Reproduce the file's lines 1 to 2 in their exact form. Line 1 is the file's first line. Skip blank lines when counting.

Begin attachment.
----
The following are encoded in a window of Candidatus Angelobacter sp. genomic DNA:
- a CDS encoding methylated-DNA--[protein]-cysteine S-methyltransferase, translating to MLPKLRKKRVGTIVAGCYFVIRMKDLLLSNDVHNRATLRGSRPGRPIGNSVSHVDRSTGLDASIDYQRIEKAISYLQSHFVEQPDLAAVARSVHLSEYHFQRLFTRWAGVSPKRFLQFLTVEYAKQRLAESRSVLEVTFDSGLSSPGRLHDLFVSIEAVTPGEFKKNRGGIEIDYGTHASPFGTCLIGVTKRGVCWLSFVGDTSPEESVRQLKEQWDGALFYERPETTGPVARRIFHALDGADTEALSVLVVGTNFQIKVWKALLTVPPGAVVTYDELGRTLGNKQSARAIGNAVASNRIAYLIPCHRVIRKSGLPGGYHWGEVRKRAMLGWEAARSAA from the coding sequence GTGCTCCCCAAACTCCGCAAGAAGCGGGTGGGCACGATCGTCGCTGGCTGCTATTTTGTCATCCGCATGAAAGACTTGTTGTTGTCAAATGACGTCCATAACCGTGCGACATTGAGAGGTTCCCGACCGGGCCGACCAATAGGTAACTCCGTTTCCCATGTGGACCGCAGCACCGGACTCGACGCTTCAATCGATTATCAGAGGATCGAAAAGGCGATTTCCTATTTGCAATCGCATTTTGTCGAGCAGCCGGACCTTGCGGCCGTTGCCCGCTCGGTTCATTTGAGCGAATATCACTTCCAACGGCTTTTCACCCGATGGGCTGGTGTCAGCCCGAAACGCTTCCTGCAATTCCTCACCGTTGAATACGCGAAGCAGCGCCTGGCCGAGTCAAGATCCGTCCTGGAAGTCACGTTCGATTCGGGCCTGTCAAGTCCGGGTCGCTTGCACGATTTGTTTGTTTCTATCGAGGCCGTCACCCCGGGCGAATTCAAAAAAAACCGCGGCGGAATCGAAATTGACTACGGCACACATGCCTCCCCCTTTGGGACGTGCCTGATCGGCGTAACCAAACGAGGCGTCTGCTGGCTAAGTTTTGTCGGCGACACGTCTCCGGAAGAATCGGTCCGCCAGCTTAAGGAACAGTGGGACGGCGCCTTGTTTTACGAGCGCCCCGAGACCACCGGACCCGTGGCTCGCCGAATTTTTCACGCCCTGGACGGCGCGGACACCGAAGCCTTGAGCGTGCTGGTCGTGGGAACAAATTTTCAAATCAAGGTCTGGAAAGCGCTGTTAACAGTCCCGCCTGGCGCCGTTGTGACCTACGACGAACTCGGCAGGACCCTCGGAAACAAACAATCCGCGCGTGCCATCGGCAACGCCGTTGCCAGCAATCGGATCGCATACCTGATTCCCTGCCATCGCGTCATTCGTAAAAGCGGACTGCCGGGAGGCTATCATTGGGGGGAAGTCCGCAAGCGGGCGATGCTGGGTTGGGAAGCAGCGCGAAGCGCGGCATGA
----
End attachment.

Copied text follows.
The following are encoded in a window of Candidatus Angelobacter sp. genomic DNA:
- a CDS encoding methylated-DNA--[protein]-cysteine S-methyltransferase, translating to MLPKLRKKRVGTIVAGCYFVIRMKDLLLSNDVHNRATLRGSRPGRPIGNSVSHVDRSTGLDASIDYQRIEKAISYLQSHFVEQPDLAAVARSVHLSEYHFQRLFTRWAGVSPKRFLQFLTVEYAKQRLAESRSVLEVTFDSGLSSPGRLHDLFVSIEAVTPGEFKKNRGGIEIDYGTHASPFGTCLIGVTKRGVCWLSFVGDTSPEESVRQLKEQWDGALFYERPETTGPVARRIFHALDGADTEALSVLVVGTNFQIKVWKALLTVPPGAVVTYDELGRTLGNKQSARAIGNAVASNRIAYLIPCHRVIRKSGLPGGYHWGEVRKRAMLGWEAARSAA from the coding sequence GTGCTCCCCAAACTCCGCAAGAAGCGGGTGGGCACGATCGTCGCTGGCTGCTATTTTGTCATCCGCATGAAAGACTTGTTGTTGTCAAATGACGTCCATAACCGTGCGACATTGAGAGGTTCCCGACCGGGCCGACCAATAGGTAACTCCGTTTCCCATGTGGACCGCAGCACCGGACTCGACGCTTCAATCGATTATCAGAGGATCGAAAAGGCGATTTCCTATTTGCAATCGCATTTTGTCGAGCAGCCGGACCTTGCGGCCGTTGCCCGCTCGGTTCATTTGAGCGAATATCACTTCCAACGGCTTTTCACCCGATGGGCTGGTGTCAGCCCGAAACGCTTCCTGCAATTCCTCACCGTTGAATACGCGAAGCAGCGCCTGGCCGAGTCAAGATCCGTCCTGGAAGTCACGTTCGATTCGGGCCTGTCAAGTCCGGGTCGCTTGCACGATTTGTTTGTTTCTATCGAGGCCGTCACCCCGGGCGAATTCAAAAAAAACCGCGGCGGAATCGAAATTGACTACGGCACACATGCCTCCCCCTTTGGGACGTGCCTGATCGGCGTAACCAAACGAGGCGTCTGCTGGCTAAGTTTTGTCGGCGACACGTCTCCGGAAGAATCGGTCCGCCAGCTTAAGGAACAGTGGGACGGCGCCTTGTTTTACGAGCGCCCCGAGACCACCGGACCCGTGGCTCGCCGAATTTTTCACGCCCTGGACGGCGCGGACACCGAAGCCTTGAGCGTGCTGGTCGTGGGAACAAATTTTCAAATCAAGGTCTGGAAAGCGCTGTTAACAGTCCCGCCTGGCGCCGTTGTGACCTACGACGAACTCGGCAGGACCCTCGGAAACAAACAATCCGCGCGTGCCATCGGCAACGCCGTTGCCAGCAATCGGATCGCATACCTGATTCCCTGCCATCGCGTCATTCGTAAAAGCGGACTGCCGGGAGGCTATCATTGGGGGGAAGTCCGCAAGCGGGCGATGCTGGGTTGGGAAGCAGCGCGAAGCGCGGCATGA